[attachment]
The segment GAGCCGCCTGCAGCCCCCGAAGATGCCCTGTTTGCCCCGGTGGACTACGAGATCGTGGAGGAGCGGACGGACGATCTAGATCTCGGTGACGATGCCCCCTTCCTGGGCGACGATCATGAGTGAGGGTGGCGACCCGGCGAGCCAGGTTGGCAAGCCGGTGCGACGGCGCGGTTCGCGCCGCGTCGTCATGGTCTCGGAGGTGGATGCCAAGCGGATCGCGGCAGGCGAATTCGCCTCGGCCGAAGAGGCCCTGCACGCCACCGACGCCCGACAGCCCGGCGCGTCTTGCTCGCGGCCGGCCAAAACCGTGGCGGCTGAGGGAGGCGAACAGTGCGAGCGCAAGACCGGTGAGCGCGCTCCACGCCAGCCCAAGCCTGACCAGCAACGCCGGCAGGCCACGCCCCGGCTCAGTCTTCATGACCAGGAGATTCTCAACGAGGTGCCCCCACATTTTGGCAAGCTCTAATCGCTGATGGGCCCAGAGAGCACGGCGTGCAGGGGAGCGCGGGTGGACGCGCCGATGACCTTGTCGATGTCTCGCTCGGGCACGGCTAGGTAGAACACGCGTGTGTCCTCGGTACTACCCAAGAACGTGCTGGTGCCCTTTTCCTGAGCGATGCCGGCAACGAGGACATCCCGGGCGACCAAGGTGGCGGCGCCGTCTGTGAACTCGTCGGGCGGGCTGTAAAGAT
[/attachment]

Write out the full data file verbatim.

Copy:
The segment GAGCCGCCTGCAGCCCCCGAAGATGCCCTGTTTGCCCCGGTGGACTACGAGATCGTGGAGGAGCGGACGGACGATCTAGATCTCGGTGACGATGCCCCCTTCCTGGGCGACGATCATGAGTGAGGGTGGCGACCCGGCGAGCCAGGTTGGCAAGCCGGTGCGACGGCGCGGTTCGCGCCGCGTCGTCATGGTCTCGGAGGTGGATGCCAAGCGGATCGCGGCAGGCGAATTCGCCTCGGCCGAAGAGGCCCTGCACGCCACCGACGCCCGACAGCCCGGCGCGTCTTGCTCGCGGCCGGCCAAAACCGTGGCGGCTGAGGGAGGCGAACAGTGCGAGCGCAAGACCGGTGAGCGCGCTCCACGCCAGCCCAAGCCTGACCAGCAACGCCGGCAGGCCACGCCCCGGCTCAGTCTTCATGACCAGGAGATTCTCAACGAGGTGCCCCCACATTTTGGCAAGCTCTAATCGCTGATGGGCCCAGAGAGCACGGCGTGCAGGGGAGCGCGGGTGGACGCGCCGATGACCTTGTCGATGTCTCGCTCGGGCACGGCTAGGTAGAACACGCGTGTGTCCTCGGTACTACCCAAGAACGTGCTGGTGCCCTTTTCCTGAGCGATGCCGGCAACGAGGACATCCCGGGCGACCAAGGTGGCGGCGCCGTCTGTGAACTCGTCGGGCGGGCTGTAAAGAT